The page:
I also feel bad that Jackie has guilt about being a recipient. I think it is MUCH more difficult to be the kidney recipient that the donor. First the recipient is ill with kidney disease and has to face all of the physical ramifications of that. Dialysis is NO picnic. Secondly there must be a lot of psychological hurdles. Why do I have to have this disease? Why do I have to be in the position of having to accept an actual body part from someone else? Why do I have to cope with my own surgery and know that the donor is having major surgery too? That can’t be easy.

Jackie is making progress with her feelings and wrote a great blog on it.

What makes me feel better is reading donor and recipient stories. In story after story the recipients get new lives and the donors recover quickly and feel great about the donation.  All will be well!

Go to List of Resources on Kidney Donation

May 3, 2010

A Short History of Kidney Transplantation

  • Next Wednesday I go to U of M for my first big battery of tests! I will have labs, a chest x ray, an EKG and a Cat Scan of my kidneys.

Chad the transplant coordinator sounded very nice on the phone. He told me some very interesting things. I asked if the recipients and donors meet or if people preferred anonymity. (I am fine with whatever my recipient wants.) He said that often people like to meet but they arrange that AFTER the surgery. Makes sense to me because of the emotional impact for those involved.

I had it in my head that all four of us get surgery the same day but Chad told me sometimes the way things line up they may find a donor for Jackie earlier than my recipient is found.  Jackie could have her surgery first then when my recipient is located I would have mine later. It can get complicated matching the blood types and the antibodies.

I am anxious to get the ball rolling!

A Short History of Kidney Transplantation

  • 1954  Doctors at Boston’s Peter Bent Brigham Hospital perform the first successful long-term transplant of a kidney between identical twin brothers.
  • 1962  First kidney transplant using cadaveric donor at Peter Bent Brigham Hospital in Boston.
  • 1980s Survival rates improve with the use of cyclosporine.
  • 1984 National Organ Transplant Act (NOTA) establishes a nationwide computer registry for organ donation and prohibits buying or selling of organs.
  • 2001 The first paired exchange kidney transplant in the U.S. is performed at Johns Hopkins.
  • 2009 Johns Hopkins Hospital successfully completes the first eight-way, multihospital, domino kidney transplant.
  • The future Chains of altruistic kidney donations are increasing as computers and kidney exchange programs help match donors and recipients more quickly.

Some famous people who had (or have) kidney disease:

  • George Lopez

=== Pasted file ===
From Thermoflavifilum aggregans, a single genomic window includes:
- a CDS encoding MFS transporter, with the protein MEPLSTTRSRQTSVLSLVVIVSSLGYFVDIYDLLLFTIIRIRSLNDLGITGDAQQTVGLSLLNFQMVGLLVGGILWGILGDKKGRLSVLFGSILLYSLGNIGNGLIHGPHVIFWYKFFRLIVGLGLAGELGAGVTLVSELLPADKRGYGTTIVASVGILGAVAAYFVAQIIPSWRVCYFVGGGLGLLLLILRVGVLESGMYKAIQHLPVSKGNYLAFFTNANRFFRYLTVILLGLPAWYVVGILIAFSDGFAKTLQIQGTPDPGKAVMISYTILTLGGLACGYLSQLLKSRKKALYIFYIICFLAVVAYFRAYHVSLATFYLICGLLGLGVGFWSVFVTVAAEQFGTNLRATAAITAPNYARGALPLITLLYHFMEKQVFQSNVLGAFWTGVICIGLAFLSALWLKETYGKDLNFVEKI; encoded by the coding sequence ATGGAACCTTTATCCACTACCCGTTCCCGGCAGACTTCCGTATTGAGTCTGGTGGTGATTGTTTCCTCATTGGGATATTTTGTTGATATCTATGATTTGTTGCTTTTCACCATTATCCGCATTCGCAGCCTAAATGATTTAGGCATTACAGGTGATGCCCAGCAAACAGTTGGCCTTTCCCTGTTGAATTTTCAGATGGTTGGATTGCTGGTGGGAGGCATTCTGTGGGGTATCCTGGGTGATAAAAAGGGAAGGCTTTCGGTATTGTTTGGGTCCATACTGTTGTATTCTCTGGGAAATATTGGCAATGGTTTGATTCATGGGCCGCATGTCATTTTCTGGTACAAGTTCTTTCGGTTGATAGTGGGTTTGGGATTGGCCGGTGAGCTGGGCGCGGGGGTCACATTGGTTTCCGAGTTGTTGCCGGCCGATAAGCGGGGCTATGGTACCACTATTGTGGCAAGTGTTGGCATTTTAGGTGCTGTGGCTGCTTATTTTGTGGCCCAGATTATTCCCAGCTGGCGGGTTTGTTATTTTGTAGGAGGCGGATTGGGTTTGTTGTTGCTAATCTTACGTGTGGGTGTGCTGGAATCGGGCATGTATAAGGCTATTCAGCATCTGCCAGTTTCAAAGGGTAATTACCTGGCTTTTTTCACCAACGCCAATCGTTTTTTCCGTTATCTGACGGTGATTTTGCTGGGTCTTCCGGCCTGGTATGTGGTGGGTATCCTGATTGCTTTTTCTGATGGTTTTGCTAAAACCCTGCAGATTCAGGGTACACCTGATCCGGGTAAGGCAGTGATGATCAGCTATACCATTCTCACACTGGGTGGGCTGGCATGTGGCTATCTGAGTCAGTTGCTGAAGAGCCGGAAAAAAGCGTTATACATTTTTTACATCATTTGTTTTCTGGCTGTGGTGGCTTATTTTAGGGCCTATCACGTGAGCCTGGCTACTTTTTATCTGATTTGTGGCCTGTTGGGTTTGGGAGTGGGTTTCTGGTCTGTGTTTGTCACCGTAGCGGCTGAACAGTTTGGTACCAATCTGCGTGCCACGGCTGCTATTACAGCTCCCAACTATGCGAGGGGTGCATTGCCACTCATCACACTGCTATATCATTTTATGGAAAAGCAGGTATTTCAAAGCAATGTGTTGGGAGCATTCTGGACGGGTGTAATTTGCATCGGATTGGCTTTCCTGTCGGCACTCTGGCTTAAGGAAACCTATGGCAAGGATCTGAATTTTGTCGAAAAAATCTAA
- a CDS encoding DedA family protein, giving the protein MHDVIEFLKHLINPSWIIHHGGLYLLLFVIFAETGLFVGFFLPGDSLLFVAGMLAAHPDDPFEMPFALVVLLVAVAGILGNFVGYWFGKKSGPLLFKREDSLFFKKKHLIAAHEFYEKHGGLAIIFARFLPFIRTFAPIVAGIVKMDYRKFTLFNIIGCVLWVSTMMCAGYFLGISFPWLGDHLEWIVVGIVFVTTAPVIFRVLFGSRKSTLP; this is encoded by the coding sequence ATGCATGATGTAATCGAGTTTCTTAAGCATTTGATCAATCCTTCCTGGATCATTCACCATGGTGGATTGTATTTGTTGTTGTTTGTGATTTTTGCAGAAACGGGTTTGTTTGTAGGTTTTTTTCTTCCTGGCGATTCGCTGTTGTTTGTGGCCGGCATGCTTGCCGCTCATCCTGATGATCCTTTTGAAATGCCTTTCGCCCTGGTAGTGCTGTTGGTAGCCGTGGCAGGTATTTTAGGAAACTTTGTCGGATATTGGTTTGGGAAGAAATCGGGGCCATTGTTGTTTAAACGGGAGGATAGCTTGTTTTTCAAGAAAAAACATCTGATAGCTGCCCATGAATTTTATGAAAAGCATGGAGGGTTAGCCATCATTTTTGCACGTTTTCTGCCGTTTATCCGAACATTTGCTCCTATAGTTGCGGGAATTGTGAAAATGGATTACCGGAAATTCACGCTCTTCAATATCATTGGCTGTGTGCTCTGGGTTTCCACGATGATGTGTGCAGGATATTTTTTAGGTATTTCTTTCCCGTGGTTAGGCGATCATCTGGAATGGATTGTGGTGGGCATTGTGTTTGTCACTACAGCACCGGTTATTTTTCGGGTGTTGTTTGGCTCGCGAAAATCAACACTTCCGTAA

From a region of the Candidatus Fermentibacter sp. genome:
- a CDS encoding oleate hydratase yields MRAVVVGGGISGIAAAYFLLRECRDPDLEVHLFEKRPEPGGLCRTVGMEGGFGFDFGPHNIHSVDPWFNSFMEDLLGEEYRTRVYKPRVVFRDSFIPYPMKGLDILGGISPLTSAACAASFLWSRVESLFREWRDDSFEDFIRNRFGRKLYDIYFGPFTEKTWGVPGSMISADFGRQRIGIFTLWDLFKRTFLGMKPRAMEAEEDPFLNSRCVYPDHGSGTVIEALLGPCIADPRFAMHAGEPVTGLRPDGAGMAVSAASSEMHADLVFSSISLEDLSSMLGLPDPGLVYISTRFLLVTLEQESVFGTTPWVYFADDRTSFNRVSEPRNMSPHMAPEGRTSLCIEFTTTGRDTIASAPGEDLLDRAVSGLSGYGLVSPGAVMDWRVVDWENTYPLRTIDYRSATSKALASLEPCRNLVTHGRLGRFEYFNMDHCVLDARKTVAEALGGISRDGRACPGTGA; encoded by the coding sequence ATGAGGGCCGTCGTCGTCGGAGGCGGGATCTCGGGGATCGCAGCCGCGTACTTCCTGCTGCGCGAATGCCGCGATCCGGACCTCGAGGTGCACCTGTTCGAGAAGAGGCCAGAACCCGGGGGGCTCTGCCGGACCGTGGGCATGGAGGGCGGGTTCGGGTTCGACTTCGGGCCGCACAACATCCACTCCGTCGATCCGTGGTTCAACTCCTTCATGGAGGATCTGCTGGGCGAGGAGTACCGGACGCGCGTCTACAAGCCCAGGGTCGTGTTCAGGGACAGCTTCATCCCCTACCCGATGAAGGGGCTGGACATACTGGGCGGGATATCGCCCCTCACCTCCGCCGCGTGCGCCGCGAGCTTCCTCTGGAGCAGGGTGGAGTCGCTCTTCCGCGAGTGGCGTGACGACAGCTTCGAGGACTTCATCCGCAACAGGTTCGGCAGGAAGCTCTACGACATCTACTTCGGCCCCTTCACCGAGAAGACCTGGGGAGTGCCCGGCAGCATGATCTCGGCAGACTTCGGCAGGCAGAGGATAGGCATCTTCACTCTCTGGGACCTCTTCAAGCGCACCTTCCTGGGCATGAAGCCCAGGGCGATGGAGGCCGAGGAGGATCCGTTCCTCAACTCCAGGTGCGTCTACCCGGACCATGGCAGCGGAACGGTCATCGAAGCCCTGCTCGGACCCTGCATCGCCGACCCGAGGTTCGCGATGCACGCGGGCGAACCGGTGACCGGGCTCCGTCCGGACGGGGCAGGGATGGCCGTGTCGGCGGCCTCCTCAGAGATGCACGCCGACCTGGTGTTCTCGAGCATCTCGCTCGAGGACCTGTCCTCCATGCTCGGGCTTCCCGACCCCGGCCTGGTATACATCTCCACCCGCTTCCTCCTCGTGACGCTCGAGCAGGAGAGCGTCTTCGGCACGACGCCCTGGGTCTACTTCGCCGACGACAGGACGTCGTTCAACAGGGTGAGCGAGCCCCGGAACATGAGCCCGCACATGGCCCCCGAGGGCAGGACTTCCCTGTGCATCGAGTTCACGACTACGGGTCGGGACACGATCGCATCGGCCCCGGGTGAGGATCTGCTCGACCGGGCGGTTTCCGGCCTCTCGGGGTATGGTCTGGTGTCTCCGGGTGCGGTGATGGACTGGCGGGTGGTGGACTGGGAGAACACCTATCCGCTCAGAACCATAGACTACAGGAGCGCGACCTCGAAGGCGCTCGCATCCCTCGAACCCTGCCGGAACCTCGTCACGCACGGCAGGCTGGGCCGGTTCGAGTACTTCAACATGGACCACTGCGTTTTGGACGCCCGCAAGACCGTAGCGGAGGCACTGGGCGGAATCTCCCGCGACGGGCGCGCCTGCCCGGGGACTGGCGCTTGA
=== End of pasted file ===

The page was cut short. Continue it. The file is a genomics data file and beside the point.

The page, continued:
• Steven Cojocaru
  • Neil Simon
  • Barry White
  • Jean Harlow
  • James Michener
  • Erma Bombeck

P.S.  My friend Jeff told me this interesting story.  Back in 1965 his future father-in-law Robert needed a kidney and Robert’s sister LaVern was the donor. When they did the surgery they found out Lavern had three kidneys!

Go to List of Resources on Kidney Donation

April 27, 2010

Nephrectomy: AKA Kidney Removal

This is a wonderful video from Tom who was a donor for his friend Doug. He explains the surgery and the donation process in a touching and humorous way. I just loved it.

There are basically two ways to remove a kidney, the laparoscopic method and the open method. The open method used to be the only way but medical science has advanced and the laparoscopic method is often an option.

The laparoscopic method is less invasive and usually has a faster recovery period. In laparoscopic radical nephrectomy the kidney is removed using narrow instruments placed through several small incisions in the abdomen after inflating the abdomen with gas. A telescope and small instruments are inserted into the abdomen through the incisions, so the surgeon can dissect the kidney without having to place his/her hands into the abdomen. The kidney is removed intact through an extension of one of the existing incision sites. It takes about 3-4 hours to do.

Open Nephrectomy is performed when the patient can’t undergo the laparoscopic method due to weight or other problems. A 6–10 inch incision is made on the side or front of the abdomen. The blood vessels connecting the kidney to the donor are cut and clamped, and the ureter is also cut between the bladder and kidney and clamped. The kidney is removed and the vessels and ureter are then tied off. It can take up to three hours.

The left kidney is preferred because of its longer renal artery. Sometimes the right kidney has to be taken due to various issues with the left. Depending on assessment the surgeon decides which kidney to take.

Go to List of Resources on Kidney Donation